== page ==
Image texture, the relative spatial arrangement of intensity values in an image, encodes valuable information about the scene. As it stands, much of this potential information remains untapped. Understanding how to decipher textural details would afford another method of extracting knowledge of the physical world from images. In this work, we attempt to bridge the gap in research between quantitative texture analysis and the visual perception of textures. The impact of changes in image texture on human observer’s ability to perform signal detection and localization tasks in complex digital images is not understood. We examine this critical question by studying task-based human observer performance in detecting and localizing signals in tomographic breast images. We have also investigated how these changes impact the formation of second-order image texture. We used digital breast tomosynthesis (DBT) an FDA approved tomographic X-ray breast imaging method as the modality of choice to show our preliminary results. Our human observer studies involve localization ROC (LROC) studies for low contrast mass detection in DBT. Simulated images are used as they offer the benefit of known ground truth. Our results prove that changes in system geometry or processing leads to changes in image texture magnitudes. We show that the variations in several well-known texture features estimated in digital images correlate with human observer detection–localization performance for signals embedded in them. This insight can allow efficient and practical techniques to identify the best imaging system design and algorithms or filtering tools by examining the changes in these texture features. This concept linking texture feature estimates and task based image quality assessment can be extended to several other imaging modalities and applications as well. It can also offer feedback in system and algorithm designs with a goal to improve perceptual benefits. Broader impact can be in wide array of areas including imaging system design, image processing, data science, machine learning, computer vision, perceptual and vision science. Our results also point to the caution that must be exercised in using these texture features as image-based radiomic features or as predictive markers for risk assessment as they are sensitive to system or image processing changes.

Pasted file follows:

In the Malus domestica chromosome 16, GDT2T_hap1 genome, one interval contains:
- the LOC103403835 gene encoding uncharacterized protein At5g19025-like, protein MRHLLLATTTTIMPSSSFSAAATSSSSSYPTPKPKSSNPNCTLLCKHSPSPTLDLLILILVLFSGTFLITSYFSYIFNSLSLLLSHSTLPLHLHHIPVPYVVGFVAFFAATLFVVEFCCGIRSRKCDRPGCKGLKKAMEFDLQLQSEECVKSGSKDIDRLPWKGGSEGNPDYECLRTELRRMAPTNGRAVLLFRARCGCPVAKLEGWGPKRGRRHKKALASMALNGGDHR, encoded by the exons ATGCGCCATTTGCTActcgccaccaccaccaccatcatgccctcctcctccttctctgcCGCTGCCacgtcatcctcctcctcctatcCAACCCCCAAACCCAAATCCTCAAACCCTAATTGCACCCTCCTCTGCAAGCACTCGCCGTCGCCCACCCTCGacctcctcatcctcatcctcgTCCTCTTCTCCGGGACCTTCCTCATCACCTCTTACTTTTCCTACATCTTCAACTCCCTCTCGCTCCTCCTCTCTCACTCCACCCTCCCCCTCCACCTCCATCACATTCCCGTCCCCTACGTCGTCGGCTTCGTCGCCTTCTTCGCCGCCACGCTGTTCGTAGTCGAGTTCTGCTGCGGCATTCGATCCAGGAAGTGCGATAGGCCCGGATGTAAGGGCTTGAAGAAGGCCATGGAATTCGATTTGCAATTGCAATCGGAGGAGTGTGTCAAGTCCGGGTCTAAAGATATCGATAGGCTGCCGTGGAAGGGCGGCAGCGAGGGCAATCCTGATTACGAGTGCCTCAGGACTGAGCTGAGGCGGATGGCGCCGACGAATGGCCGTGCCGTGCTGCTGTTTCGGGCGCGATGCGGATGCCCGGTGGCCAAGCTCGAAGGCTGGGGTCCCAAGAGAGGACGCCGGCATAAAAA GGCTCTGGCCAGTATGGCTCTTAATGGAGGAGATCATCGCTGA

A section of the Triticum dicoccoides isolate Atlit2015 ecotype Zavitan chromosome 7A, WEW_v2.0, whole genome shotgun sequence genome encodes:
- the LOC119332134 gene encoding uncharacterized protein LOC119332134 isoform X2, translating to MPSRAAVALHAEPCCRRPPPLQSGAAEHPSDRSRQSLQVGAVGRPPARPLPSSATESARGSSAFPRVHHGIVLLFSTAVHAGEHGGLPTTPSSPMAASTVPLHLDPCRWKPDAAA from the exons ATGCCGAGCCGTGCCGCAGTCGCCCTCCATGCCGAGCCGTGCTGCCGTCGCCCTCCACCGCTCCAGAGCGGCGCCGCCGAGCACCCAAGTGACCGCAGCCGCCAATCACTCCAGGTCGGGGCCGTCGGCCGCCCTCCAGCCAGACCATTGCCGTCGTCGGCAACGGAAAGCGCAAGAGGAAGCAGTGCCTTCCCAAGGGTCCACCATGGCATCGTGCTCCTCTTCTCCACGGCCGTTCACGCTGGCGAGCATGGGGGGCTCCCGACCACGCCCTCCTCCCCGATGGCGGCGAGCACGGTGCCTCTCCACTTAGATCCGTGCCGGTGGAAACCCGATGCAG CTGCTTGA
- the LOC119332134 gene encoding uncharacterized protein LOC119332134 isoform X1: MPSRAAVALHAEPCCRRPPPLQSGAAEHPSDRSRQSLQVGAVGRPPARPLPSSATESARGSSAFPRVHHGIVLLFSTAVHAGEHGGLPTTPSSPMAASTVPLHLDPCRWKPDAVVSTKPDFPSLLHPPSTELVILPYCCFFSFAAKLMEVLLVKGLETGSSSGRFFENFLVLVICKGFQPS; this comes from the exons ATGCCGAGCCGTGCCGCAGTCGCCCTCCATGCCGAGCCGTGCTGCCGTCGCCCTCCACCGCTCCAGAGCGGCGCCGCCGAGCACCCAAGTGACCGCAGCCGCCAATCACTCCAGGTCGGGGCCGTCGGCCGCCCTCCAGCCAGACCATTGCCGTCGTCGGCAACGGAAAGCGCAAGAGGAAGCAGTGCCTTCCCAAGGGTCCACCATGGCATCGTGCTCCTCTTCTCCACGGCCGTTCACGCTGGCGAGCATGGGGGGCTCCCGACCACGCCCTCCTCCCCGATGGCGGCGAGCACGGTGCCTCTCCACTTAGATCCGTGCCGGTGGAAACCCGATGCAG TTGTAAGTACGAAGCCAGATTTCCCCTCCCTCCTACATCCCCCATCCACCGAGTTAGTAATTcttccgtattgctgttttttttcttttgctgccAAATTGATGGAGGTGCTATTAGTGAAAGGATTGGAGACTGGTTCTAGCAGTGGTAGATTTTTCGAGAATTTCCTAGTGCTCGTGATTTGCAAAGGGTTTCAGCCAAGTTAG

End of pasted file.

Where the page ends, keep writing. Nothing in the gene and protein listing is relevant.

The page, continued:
more » « less